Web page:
Day 18–A Locavore’s Lunch–The Remedy Diner

20120117-130845.jpg

I try to be a good friend, but most of the time I feel like I fall short of the kind of friend I would like to be. You know, the one who always has a warm bundt cake or soothing casserole ready for a friend in need, or a fresh pot of chicken soup for someone who is sick. Or someone who just remembers to call.  I fall pretty short of all of those bars. So, on those occasions when I can reconnect with a friend over lunch, I savor every moment of time spent talking about children, relationships and kindhearted gossip. And I should savor every moment, because friends are good for us. Friends boost our immune systems, they increase our endorphin levels and relieve stress. They are the remedy for many of life’s ills.

So it was fitting that lunch with a friend was at the locavore-friendly Remedy Diner in downtown Raleigh. The Remedy has a good selection of vegetarian and vegan entrees as well as traditional sandwiches and salads that feature dairy and/or meat. They strive to use local foods “whenever possible” and make all foods from scratch. I had the turkey reuben, which was actually not a heavy sandwich  and featured plenty of good-for-you sauerkraut. I had a side of red cabbage slaw, which was also very light and healthy.

Food as Remedy?

During our lunch, we talked about how the folks we know having severe health problems are no longer parents of our friends, but they are now our own friends. How we reached this age, I have no idea. Weren’t we 20 just yesterday?

We shared stories of two very wonderful people in our lives who have struggled mightily with cancer. We were also astonished that both of these women, after completely changing their diets to organic whole foods, no GMOs, no processed foods, little meat or gluten, have been able to dramatically alter the progression of their diseases without palliative chemotherapy. Now, I am not a doctor and am not advocating that cancer patients disregard their oncologist’s advice. Both of these women were terminally ill (and still are, for that matter) and given very little time to live. But still, the impact that dietary change has had on their overall health and their bodies’ ability to deal with the disease is truly amazing. I wish I could say that their cancers disappeared completely, but that isn’t true. They have gained stamina, energy, and boosted immune systems, making the time they have left more enjoyable and, hopefully, longer. I can’t help but think–if this way of eating can improve the lives of people who are so ill, what can it do for the rest of us who are not ill? And good lord, what does it say about what processed foods are doing to our bodies???

Food as remedy. The stories of these two wonderful women are sustaining me through this journey. And I hope they will sustain you as well.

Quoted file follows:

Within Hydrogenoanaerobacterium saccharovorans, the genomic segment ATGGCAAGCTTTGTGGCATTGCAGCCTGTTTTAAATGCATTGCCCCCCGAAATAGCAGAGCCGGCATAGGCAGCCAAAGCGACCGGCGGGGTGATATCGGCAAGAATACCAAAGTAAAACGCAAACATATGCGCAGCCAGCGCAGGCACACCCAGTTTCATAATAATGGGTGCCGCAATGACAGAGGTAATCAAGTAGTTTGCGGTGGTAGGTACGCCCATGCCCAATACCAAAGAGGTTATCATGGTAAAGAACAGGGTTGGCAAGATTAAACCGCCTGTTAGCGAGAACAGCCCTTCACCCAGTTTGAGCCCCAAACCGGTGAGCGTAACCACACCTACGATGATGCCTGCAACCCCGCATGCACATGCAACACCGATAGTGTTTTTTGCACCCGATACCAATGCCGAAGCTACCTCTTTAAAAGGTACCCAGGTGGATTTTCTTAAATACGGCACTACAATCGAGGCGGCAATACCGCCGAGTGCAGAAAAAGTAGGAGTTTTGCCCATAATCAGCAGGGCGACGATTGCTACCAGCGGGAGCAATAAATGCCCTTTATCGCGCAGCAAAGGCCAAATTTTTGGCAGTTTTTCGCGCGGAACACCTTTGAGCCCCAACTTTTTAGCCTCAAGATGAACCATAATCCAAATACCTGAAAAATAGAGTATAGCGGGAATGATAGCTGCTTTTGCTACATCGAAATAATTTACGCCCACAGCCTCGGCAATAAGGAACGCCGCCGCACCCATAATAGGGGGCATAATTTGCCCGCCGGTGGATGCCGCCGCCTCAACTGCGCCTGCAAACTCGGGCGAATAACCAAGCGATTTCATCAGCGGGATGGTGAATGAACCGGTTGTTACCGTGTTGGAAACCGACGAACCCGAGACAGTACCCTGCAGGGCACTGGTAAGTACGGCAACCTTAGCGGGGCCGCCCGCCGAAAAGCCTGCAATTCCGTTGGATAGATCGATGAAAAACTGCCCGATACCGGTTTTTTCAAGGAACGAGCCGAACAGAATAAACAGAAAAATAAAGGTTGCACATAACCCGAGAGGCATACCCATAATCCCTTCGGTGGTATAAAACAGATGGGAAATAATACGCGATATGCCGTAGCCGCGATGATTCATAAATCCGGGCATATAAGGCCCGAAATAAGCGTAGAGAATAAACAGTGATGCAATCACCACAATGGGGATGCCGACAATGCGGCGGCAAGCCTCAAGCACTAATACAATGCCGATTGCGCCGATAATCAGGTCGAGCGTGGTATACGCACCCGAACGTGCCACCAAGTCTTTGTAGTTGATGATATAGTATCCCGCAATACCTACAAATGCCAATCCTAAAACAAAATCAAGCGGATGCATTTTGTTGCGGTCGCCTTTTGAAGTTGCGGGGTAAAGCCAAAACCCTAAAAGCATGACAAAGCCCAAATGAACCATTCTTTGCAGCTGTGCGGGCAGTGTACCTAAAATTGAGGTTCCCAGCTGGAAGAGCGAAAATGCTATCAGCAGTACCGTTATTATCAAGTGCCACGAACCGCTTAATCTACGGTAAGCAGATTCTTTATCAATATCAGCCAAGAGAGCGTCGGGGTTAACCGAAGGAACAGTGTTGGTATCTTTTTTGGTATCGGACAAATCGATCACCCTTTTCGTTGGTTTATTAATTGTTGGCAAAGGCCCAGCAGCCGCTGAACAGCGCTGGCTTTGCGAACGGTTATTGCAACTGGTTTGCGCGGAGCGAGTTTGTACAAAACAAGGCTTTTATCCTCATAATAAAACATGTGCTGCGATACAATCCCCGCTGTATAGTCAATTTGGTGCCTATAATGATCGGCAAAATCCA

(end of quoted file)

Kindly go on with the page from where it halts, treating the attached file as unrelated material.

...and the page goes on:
Day 10–A Locavore’s Lunch–Beasley’s Chicken + Honey

 

I woke up thinking today is Friday. It is Tuesday. Is it me or do other people do that, too? Sometimes, when the week stretches in front of you like a yawning chasm of time, there is a remedy. It’s called the Girls Lunch Out.

So, in the interest of self-preservation and blog research, we headed out to one of Raleigh’s newer, trendy lunch spots, Beasley’s Chicken  + Honey. Using all sustainable and many locally produced ingredients, Beasley’s serves fried chicken drizzled with local honey, locally produced veggie sides and desserts.

Beasley's Chicken + Honey uses local and sustainable foods for its menu

Beasley’s chicken is sustainably raised with no growth hormones or antibiotics. Although it sources from Georgia (why???), we like that it still meets our sustainable criteria. The vegetables (and there are many) source from primarily NC, although our server couldn’t give us any detail.

My 11-year-old companion (not yet tracked in at school) had the fried chicken biscuit, a fried chicken cutlet on a HUGE biscuit with pickled green tomatoes and a honey Dijon sauce. She had NC sweet potatoes on the side. “It was the perfect combination of flavors.” She finished about half, so she has lunch for tomorrow, too.

Chicken quarter (dark) and Ashe Co. pimento mac & cheese. Oh my.

I had the quarter chicken (dark), which came drizzled with honey and was very juicy and delicious. I had the Ashe County pimento mac & cheese for a side and that was better than the chicken. I took about half of my lunch home, too. I just can’t pack away fried chicken like I used to (and this is probably a good thing).

The service was good and we liked the industrial chic decor. At $25.00 for both of us, it was pricey, but it helps that we will each get 2 meals out of our lunch. And with fried chicken and mac & cheese, this isn’t a regular lunch spot for health reasons. Good to know that downtown Raleigh has delish sustainable/local fare!

Still wish today were Friday, but now I can face the week again!